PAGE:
Belding eyes cannabis retail, B&B’s
BELDING — The town of Belding is about to license cannabis retailers and bed and breakfasts.
The Belding Planning Commission will move forward with making recommendations to Belding City Council to approve cannabis retail establishments and owner-occupied bed and breakfasts, excluding short-term rentals such as Airbnbs, within the city limits.
At the special planning committee meeting on Thursday evening, commissioners reviewed citizens’ responses to survey questions mailed to residents with the October-December 2022 edition of the Belding Bugle, the city’s newsletter. town.
Planning Commission Chairman John LaClear said he was impressed with the number of surveys the city received from residents in response; 282 for cannabis retail survey questions and 273 responses to bed and breakfast questions.
“I was really impressed with how many people filled out these great suggestions and comments,” he said. “I was really impressed, really happy with the people in the city.”
More than 300 responses to survey questions were returned to the city by the Oct. 24 deadline.
Surveys were drafted to gauge citizen reaction to allowing owner-occupied bed and breakfasts and cannabis retail establishments within city limits. With respect to bed and breakfasts, residents were asked whether they supported allowing bed and breakfasts and/or cannabis retail establishments within city limits, in which districts of zoning they should be allowed and whether or not there should be any restrictions for each.
Specific restrictions on bed and breakfasts presented to residents were months of operation, length of stay, number of guests, number of bedrooms, off-street parking provisions, building maintenance standards and regular inspections.
Restrictions on cannabis retail establishments presented to residents were days/hours of operation, signage, maximum establishment size, location away from schools, daycare centers and churches (1,000 feet under Michigan law), drive-thru sales, and the total number of permitted locations within the city limits.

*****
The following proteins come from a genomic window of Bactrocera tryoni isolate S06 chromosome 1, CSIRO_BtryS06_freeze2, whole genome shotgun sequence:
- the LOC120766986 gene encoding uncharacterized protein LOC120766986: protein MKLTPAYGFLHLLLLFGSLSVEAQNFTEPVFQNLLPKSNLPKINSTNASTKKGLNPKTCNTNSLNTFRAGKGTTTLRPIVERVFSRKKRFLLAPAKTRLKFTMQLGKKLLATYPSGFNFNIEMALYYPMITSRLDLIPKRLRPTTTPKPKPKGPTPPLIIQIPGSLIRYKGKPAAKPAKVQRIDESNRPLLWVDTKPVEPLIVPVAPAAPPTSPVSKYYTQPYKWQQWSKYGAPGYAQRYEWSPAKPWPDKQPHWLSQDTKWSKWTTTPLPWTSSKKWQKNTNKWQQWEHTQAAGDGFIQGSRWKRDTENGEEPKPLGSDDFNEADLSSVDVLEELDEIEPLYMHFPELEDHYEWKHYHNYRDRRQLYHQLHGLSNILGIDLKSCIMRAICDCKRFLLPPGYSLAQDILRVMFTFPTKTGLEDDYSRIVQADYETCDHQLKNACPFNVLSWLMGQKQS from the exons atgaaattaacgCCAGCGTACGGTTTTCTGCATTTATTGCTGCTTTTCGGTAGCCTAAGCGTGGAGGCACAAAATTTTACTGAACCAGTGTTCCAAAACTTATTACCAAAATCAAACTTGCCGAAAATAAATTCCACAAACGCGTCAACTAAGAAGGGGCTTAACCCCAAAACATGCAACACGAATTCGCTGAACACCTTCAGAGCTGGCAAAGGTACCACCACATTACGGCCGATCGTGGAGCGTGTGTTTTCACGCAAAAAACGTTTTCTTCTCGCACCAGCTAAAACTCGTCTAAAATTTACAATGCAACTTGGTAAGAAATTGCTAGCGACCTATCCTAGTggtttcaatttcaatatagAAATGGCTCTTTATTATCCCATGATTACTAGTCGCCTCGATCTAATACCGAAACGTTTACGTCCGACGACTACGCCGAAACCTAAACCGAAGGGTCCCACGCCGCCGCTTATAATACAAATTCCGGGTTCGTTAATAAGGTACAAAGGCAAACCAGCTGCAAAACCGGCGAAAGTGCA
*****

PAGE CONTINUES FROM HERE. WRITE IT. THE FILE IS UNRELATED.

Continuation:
Of the responses to the cannabis retail survey questions, 150 were yes and 132 were no. Of the 273 responses to the B&B survey questions, there were 226 yes and 47 no.
141 people said they would approve of both medical and recreational cannabis and 18 said they would only approve of medical cannabis. 111 people said such establishments should be allowed in the downtown zoning district, 140 in commercial zoning districts and 90 in industrial zoning districts.
Of the listed restrictions that respondents would like to see placed on cannabis retail establishments, 69 stated days/hours of operation, 49 stated signage, 43 stated maximum size, 88 stated distance by compared to Michigan law-compliant schools/daycares/churches, 34 reported drive-through sales, and 82 reported total installs.
157 people said they supported bed and breakfasts allowed in single-family residential zoning districts, 165 said multi-family residential zoning districts, and 154 said commercial zoning districts.
Commissioner Jenny Bennett echoed LaClear’s sentiments regarding the number of responses received from citizens.
“It was quite remarkable. Most people didn’t just do the basic yes or no check. They actually wrote comments, suggestions and ideas,” she said. “We were very happy that citizens took the time to really think about the issues and provide their input.”
Bennett said the commission will likely recommend to council that the city start with a cannabis retail establishment and owner-occupied bed and breakfasts, as opposed to short-term rentals like Airbnb or VRBO.
Bennett said City Manager Jon Stoppels, with permission from the planning commission, will continue to work with Belding legal representation as well as civil engineering firm Williams & Works to research the legalities involved in settlements. retail cannabis stores and other Michigan municipalities. the size of Belding are done with their orders and regulations.
Also during the special meeting, Planning Commissioner Jinne Esposito resigned her seat as Commissioner due to her intention to leave Belding. Esposito’s term is due to expire on June 20, 2023.
Esposito’s resignation opens up two seats on Belding’s Planning Commission. Depending on Tuesday’s election results, with Chairman LaClear and Vice Chairman Jorel Davis both up for election and re-election to Belding City Council, the future of the commission’s ability to maintain a quorum could be compromised.
The planning commission meets regularly on the fourth Tuesday of each month at 6:30 p.m. and Bennett said it’s not a huge time commitment in his experience, with meetings typically lasting about an hour and a half.
“We stressed to Mr. Stoppels that we need to actively post and try to let people know that we are going to have vacancies and hopefully we can find people interested in serving,” she said.
Those interested in serving on the commission can find the City Councils and Commissions nomination online at belding.mi.us/forms_publications.php or in paper form at Belding City Hall, 120 Pleasant Street.